Lots of women have a vague idea of what they want in their relationship -- they want to feel loved and supported, they want help around the house, they want humor and romance -- but, the reality of these longings will look very different in actuality. One woman may not feel loved if she doesn't receive flowers every week, while another woman may not feel loved if her husband doesn't clean up after dinner. You can't expect your significant other to give you what you deserve if you haven't taken the time to identify exactly what it is you need.
Christine Baumgartner, online dating and relationship coach at The Perfect Catch, suggests that every woman prepare a list of her needs she can give to her man. Whether you want jewelry, back rubs, a weekend away or help getting the kids ready for school in the morning, it needs to go on the list. Not only will this help you clarify and prioritize your own needs, it will prevent potential miscommunications between yourself and your partner, making success more attainable.
After you've determined what it is you need from your partner, ask for it in a way that won't put him on the defense. Daniela Roher, Ph.D. and psychotherapist, suggests you state your needs in a clear and concise manner, without providing lengthy explanations. For instance, you could say, "I would really feel loved if you would pick up a bouquet of flowers for me this week."
She also points out that there's a difference between asking assertively and aggressively. Remember to use "I" statements that keep the focus on what you want and need, rather than saying things like, "You never get me flowers" or "You never do things to make me feel loved."
While it's important to address issues in your relationship in a timely fashion, you should consider your partner's state of mind before bringing up serious subjects. If he's in the middle of a big work project or he just got home and hasn't had the chance to eat dinner yet, you may want to wait until he's had some time to decompress and relax. He'll be in a better state of mind to listen and respond if he's not distracted by other things.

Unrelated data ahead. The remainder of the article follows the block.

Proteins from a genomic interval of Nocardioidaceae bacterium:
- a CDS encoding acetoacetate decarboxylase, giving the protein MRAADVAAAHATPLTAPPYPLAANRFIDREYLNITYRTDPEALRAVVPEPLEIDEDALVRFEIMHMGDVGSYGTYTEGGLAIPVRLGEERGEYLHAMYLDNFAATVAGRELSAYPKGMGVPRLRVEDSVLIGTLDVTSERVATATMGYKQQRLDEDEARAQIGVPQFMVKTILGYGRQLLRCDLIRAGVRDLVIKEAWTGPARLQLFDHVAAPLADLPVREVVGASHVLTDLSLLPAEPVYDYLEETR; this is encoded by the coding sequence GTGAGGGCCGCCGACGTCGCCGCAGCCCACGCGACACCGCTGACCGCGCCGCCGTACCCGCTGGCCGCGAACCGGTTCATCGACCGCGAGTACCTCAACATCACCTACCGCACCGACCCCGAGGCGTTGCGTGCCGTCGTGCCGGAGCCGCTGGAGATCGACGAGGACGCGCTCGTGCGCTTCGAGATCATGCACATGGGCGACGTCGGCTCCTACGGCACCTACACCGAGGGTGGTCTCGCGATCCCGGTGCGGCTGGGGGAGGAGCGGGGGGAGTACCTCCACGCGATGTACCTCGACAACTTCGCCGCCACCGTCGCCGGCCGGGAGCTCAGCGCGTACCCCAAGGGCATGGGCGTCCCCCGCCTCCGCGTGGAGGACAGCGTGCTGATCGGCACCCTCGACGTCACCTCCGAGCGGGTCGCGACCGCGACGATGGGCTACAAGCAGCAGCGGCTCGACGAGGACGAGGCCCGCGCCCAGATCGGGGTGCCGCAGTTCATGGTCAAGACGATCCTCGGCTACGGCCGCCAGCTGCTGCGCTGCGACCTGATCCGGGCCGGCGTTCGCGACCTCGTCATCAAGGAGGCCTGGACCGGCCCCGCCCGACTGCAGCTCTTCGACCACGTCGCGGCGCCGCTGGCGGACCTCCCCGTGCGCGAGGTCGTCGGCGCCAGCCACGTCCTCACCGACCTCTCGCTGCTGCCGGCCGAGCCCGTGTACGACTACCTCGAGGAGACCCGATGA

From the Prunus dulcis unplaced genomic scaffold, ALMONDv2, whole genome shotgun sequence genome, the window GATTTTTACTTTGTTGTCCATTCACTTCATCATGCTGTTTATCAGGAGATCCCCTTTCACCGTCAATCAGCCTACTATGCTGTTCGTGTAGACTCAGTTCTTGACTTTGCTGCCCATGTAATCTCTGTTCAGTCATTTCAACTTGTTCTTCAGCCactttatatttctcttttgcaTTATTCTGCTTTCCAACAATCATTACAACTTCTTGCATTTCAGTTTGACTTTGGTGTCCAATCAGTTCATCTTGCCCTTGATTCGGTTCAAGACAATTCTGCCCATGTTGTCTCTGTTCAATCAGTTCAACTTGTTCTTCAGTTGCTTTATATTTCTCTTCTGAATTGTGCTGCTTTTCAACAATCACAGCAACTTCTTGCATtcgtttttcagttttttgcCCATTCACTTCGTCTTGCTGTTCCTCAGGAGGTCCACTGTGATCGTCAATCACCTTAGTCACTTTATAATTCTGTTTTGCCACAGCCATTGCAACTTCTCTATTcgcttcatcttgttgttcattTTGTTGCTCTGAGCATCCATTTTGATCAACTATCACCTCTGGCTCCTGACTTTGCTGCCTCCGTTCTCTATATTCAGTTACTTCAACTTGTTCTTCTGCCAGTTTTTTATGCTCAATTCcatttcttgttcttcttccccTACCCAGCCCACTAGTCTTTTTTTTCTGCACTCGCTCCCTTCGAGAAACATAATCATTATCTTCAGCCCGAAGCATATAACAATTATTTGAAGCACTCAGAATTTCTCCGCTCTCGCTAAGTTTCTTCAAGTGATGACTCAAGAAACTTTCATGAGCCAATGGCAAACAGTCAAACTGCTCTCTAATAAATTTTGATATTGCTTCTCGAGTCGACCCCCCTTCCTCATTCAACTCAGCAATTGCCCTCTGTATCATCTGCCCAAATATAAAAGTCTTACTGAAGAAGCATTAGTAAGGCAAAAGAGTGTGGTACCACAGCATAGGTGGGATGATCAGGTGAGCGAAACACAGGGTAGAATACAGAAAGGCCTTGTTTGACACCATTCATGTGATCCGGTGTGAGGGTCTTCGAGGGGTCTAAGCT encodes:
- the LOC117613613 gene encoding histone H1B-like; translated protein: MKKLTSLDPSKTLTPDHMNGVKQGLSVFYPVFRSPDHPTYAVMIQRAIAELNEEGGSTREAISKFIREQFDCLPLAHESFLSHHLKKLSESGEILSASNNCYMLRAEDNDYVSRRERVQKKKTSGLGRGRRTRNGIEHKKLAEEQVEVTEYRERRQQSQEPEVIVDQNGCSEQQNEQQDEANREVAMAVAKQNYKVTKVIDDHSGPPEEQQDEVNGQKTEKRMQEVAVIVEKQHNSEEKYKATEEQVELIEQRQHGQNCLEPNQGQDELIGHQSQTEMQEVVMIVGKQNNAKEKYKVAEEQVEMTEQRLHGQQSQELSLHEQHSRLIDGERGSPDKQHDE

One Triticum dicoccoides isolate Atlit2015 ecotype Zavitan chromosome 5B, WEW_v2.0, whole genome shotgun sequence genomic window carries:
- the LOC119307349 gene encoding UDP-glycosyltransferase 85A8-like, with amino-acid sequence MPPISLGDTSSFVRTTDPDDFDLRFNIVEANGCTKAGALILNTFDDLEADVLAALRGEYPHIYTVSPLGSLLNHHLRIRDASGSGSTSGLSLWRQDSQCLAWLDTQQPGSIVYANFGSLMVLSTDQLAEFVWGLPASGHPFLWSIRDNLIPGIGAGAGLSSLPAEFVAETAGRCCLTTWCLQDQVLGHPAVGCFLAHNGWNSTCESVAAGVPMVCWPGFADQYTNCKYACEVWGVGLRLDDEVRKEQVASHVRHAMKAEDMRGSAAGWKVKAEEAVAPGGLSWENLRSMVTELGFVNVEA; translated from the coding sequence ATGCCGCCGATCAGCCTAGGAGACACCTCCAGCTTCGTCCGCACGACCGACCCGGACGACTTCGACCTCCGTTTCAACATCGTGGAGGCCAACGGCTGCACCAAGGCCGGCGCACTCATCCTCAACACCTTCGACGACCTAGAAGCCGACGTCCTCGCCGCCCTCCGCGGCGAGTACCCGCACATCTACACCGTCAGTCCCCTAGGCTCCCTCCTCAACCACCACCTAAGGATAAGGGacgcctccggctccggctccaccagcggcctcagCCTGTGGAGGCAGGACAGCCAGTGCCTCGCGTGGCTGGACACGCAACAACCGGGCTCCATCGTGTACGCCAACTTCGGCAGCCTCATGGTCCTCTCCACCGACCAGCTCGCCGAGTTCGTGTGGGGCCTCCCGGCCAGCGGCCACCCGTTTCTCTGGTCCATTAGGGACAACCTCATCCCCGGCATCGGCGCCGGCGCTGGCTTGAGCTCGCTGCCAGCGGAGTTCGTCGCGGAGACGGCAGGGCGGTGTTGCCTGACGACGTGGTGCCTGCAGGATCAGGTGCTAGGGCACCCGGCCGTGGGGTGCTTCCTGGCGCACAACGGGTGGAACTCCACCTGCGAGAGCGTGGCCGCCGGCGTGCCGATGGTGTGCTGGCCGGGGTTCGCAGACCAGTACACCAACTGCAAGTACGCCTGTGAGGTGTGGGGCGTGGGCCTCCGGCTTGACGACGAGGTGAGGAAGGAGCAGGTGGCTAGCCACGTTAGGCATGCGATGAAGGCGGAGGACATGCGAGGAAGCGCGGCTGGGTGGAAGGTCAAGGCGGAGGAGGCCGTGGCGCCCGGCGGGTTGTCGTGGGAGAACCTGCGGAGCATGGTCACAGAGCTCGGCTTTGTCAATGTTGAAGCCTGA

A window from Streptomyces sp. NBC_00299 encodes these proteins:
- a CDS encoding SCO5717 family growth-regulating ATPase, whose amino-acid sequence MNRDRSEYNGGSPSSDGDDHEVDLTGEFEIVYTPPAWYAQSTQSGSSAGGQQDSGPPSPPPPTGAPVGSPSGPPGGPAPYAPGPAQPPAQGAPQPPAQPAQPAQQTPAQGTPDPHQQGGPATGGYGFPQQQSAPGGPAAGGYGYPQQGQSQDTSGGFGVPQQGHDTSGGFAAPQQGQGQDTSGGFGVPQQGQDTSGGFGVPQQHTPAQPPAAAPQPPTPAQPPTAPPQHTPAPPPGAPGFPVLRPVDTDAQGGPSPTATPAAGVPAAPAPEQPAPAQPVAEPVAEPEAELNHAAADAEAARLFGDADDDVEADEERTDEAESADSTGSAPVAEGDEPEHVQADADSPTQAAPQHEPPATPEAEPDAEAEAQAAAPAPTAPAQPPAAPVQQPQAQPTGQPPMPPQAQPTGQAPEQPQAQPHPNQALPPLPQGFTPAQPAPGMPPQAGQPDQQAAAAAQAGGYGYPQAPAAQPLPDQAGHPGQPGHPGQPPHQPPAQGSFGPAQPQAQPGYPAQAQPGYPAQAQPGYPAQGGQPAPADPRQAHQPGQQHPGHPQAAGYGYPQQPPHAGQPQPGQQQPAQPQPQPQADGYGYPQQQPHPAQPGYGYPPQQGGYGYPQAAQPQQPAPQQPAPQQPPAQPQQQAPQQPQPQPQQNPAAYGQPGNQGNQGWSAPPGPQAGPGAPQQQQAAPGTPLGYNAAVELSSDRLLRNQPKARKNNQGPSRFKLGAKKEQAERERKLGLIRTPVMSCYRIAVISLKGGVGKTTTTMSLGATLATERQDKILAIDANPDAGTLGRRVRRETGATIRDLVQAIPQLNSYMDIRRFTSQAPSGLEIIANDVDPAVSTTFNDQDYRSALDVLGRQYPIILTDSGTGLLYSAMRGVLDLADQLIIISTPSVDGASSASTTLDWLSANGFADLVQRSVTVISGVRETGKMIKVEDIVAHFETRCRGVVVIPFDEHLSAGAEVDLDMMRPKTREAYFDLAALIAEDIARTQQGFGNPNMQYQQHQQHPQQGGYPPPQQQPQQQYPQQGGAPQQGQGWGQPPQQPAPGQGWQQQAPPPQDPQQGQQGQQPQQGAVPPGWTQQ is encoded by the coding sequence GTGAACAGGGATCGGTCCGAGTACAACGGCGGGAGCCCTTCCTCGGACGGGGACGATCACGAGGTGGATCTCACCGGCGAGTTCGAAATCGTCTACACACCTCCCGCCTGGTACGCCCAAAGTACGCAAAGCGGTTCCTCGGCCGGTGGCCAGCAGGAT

Getting what you deserve isn't just about having your partner do nice things for you -- sometimes it's about stopping a hurtful or offensive behavior. Julie Orlov, psychotherapist, relationship coach and author of The Pathway of Love: Create Intimacy and Transform Your Relationship Through Self-Discovery, says "You should let them know what is unacceptable to you, and follow through accordingly. For example, 'It is not okay for you to use foul language with me. If you continue to call me names, I will need to reconsider if this relationship will work.'" She goes on to emphasize that you should only set a boundary and limit if you're prepared to follow through -- this is not a time for empty threats.
When your loved one meets one of your needs, say thank you and show some sincere, heartfelt appreciation! There's nothing quite like a pat on the back to encourage similar behavior, so make sure your partner knows you're noticing his efforts and they're making a positive difference.
The good ol' Golden Rule still applies! To get what you deserve in a relationship, you have to be willing to give your partner what he deserves too. It's really easy to forget that a relationship should go both ways, especially when you're feeling unappreciated, but take a minute to look at your own behavior. Have you been dishing out the love and affection the way your partner wants and deserves? If not, be sure to address the log in your own eye before digging out the splinter in your partner's.
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